Mercury warnings for donated fish
At least two Idaho food banks and a Washington state homeless shelter appear to have gotten donated fish pulled from an Idaho lake without being aware of a state warning about high mercury levels in such fish.
Representatives of the Post Falls Food Bank in Idaho and the Union Gospel Mission in Spokane, Wash., told The Associated Press on Wednesday they didn't know of the warning. A day earlier, the Bonner Community Food Bank in Sandpoint, Idaho, said it also was unaware.
Idaho officials now say they should have better publicized a 2007 Department of Health and Welfare advisory that pregnant women and children should eat no more than a single monthly meal of lake trout and four meals of whitefish taken from Lake Pend Oreille.
The Idaho Conservation League, an environmental group, raised the issue of the donated fish Tuesday, arguing low-income residents and those helping feed them hadn't been told of the potential risks of mercury, which at high levels can damage the human nervous system, particularly in developing fetuses.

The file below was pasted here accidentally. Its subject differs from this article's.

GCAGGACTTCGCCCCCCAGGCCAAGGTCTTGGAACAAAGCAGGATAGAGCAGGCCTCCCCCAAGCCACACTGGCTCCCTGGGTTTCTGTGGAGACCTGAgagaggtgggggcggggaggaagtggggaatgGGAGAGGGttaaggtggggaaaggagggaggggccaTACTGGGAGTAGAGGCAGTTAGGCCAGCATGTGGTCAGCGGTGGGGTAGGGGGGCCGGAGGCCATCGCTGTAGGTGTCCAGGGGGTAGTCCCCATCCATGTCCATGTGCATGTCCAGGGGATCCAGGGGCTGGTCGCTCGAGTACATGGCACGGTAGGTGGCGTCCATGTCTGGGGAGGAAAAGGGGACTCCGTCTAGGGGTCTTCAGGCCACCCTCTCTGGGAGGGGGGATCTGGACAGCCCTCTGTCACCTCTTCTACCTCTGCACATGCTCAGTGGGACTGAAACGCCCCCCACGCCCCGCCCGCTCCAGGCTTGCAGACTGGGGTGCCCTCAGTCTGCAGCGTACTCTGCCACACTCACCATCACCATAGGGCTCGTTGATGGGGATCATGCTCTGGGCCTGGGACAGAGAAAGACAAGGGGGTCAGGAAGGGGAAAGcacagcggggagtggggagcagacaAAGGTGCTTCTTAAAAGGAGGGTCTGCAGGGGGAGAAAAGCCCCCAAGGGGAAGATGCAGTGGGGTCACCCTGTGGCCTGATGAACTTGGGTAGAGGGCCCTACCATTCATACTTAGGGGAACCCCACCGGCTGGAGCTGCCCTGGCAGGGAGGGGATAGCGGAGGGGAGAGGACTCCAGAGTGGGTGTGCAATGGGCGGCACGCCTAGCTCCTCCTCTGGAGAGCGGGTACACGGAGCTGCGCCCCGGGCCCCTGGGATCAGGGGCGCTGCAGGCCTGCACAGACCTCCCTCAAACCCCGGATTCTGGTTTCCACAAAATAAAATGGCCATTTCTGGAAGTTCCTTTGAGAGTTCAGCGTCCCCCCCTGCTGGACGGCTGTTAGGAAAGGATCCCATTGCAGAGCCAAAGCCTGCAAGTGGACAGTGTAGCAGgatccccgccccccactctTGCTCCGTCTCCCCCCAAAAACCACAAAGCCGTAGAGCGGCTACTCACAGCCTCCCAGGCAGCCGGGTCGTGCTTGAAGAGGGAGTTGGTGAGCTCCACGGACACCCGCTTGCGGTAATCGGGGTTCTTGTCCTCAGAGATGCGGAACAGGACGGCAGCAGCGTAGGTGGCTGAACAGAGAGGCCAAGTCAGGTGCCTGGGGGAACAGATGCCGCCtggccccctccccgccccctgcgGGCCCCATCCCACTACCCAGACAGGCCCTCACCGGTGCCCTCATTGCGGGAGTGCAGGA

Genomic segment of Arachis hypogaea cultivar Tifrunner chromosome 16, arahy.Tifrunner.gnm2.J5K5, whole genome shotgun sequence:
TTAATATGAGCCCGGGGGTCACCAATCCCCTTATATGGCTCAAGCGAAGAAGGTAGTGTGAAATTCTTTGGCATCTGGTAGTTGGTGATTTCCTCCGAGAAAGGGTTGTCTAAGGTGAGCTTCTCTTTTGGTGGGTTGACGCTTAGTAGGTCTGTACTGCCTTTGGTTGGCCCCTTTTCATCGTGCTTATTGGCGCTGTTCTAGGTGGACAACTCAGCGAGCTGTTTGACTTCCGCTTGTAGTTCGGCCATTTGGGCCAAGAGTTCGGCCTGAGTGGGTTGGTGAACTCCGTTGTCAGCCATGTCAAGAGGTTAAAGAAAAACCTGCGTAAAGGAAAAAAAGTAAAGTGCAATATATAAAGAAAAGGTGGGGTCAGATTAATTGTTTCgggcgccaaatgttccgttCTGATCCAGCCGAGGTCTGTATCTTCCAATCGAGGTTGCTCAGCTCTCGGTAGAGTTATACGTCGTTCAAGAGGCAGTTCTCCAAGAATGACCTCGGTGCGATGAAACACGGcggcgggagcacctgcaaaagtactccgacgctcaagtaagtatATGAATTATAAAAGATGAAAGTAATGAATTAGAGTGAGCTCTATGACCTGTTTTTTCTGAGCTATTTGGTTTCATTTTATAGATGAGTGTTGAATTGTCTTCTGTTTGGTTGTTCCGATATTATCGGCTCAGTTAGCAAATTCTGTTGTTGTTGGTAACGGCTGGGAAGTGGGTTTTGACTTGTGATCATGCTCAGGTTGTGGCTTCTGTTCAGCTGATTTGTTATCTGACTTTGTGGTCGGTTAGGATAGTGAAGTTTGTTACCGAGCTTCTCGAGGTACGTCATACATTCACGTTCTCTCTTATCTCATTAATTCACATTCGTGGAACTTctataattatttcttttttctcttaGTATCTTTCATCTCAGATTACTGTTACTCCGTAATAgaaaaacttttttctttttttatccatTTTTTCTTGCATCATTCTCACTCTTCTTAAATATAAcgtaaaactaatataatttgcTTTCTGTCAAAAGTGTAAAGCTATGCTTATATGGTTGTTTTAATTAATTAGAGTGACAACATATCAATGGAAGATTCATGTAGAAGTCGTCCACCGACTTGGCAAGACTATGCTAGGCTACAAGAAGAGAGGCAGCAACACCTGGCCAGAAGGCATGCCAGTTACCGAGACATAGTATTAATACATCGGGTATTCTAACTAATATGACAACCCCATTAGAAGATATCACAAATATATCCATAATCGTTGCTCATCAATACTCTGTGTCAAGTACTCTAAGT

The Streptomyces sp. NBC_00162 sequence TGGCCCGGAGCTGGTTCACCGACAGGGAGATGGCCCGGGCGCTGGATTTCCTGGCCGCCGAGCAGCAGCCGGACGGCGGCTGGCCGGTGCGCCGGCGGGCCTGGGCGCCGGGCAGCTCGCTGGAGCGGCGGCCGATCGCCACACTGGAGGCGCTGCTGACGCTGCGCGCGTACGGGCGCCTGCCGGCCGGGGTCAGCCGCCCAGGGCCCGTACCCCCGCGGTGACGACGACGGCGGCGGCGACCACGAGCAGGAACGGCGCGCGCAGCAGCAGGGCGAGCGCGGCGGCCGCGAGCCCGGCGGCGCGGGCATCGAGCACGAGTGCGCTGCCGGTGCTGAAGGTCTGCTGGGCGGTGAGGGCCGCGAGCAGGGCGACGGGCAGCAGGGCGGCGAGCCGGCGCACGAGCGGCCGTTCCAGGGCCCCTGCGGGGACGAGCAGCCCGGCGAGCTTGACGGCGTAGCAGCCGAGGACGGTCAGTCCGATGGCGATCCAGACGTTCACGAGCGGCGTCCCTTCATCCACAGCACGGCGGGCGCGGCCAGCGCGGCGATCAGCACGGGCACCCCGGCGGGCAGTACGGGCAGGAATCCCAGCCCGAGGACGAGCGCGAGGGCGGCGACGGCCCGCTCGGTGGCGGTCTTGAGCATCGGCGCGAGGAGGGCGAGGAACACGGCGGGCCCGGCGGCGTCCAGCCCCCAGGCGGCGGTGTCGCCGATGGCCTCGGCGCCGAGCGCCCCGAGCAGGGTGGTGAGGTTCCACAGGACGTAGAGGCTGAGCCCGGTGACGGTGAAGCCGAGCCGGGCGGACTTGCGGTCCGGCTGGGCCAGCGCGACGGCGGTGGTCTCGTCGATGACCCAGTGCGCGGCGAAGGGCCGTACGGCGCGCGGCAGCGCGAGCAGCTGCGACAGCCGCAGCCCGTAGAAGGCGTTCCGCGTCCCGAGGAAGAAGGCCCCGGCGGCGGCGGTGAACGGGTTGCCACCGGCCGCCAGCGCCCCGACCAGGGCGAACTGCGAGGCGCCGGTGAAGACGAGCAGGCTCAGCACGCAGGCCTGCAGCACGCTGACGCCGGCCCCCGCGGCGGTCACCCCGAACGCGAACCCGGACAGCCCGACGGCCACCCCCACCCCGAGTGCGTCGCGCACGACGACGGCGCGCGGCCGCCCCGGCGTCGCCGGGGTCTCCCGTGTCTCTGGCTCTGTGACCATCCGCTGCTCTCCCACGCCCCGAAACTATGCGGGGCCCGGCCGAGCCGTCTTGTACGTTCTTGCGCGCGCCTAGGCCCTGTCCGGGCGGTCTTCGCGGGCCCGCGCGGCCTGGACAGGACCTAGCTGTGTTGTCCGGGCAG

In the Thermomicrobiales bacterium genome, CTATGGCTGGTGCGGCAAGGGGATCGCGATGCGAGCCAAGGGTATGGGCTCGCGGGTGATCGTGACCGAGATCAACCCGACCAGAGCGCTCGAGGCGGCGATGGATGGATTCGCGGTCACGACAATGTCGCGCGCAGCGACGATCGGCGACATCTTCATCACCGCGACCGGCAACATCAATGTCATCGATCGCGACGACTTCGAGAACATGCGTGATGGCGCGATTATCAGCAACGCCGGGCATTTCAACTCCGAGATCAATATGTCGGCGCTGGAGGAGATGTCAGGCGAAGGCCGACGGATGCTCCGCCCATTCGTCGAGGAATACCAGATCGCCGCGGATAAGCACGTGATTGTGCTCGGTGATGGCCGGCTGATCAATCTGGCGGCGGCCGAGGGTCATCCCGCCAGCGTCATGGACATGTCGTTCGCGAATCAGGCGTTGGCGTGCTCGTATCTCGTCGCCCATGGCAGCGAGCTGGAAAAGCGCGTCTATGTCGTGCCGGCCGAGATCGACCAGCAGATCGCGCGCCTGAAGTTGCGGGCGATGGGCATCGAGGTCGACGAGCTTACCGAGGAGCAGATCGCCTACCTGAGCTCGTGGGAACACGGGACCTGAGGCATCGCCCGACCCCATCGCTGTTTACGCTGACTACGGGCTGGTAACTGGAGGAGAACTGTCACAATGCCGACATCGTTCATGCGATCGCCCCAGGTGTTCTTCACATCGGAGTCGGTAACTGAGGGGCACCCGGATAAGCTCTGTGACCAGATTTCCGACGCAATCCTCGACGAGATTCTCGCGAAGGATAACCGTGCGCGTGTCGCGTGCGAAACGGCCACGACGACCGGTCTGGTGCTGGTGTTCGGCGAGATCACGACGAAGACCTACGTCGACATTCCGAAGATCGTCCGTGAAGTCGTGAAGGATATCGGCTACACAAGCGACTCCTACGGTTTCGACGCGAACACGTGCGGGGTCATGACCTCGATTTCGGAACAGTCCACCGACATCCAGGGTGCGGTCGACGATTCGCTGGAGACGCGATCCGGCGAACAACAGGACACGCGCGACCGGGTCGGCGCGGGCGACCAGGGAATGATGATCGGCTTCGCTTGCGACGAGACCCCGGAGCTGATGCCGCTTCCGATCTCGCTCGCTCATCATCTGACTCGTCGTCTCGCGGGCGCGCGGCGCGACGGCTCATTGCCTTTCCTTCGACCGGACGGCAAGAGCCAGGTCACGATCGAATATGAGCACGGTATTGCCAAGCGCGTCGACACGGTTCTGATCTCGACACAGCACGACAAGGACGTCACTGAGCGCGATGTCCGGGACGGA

The Bonner Community Food Bank distributed 4,700 pounds of lake trout and whitefish gillnetted from the lake in 2008. The Gospel Mission put on a fish bake for male residents in November with some of its roughly 800 pounds of fish.
Cathy Larson, Post Falls Food Bank manager, said workers handed out as much as six pounds of fish in food baskets to families and others last August and September.
Jerry Lyon, president of the food bank board, said officials should have told his charity, so it could at least have made recipients aware of the mercury advisory.
"If there was any concern on the part of any entity that was providing food to the food bank, I would think they would have the responsibility to let us know," Lyon said.
Steve Viers, a kitchen manager at Spokane's Union Gospel Mission, told the AP he wasn't aware of the mercury advisory until he saw a news story Wednesday. He was uncertain if other shelter officials knew of it; they didn't return phone calls seeking comment.
On Wednesday, Idaho Fish and Game officials said they've also given Pend Oreille fish to the Kootenai Tribe in Bonner's Ferry, the Shoshone County Food Bank in Kellogg, the Lake City Community Church in Coeur d'Alene and possibly the Kalispel Tribe in northeastern Washington. The agency started the giveaways several years ago after being criticized for wasting fish.
"What we've learned from this is, we probably need to step up our education process with any donations that are made," said Tom Shanahan, a spokesman for Health and Welfare. "What we don't want to see is those donations stop, because we think this is a very good program."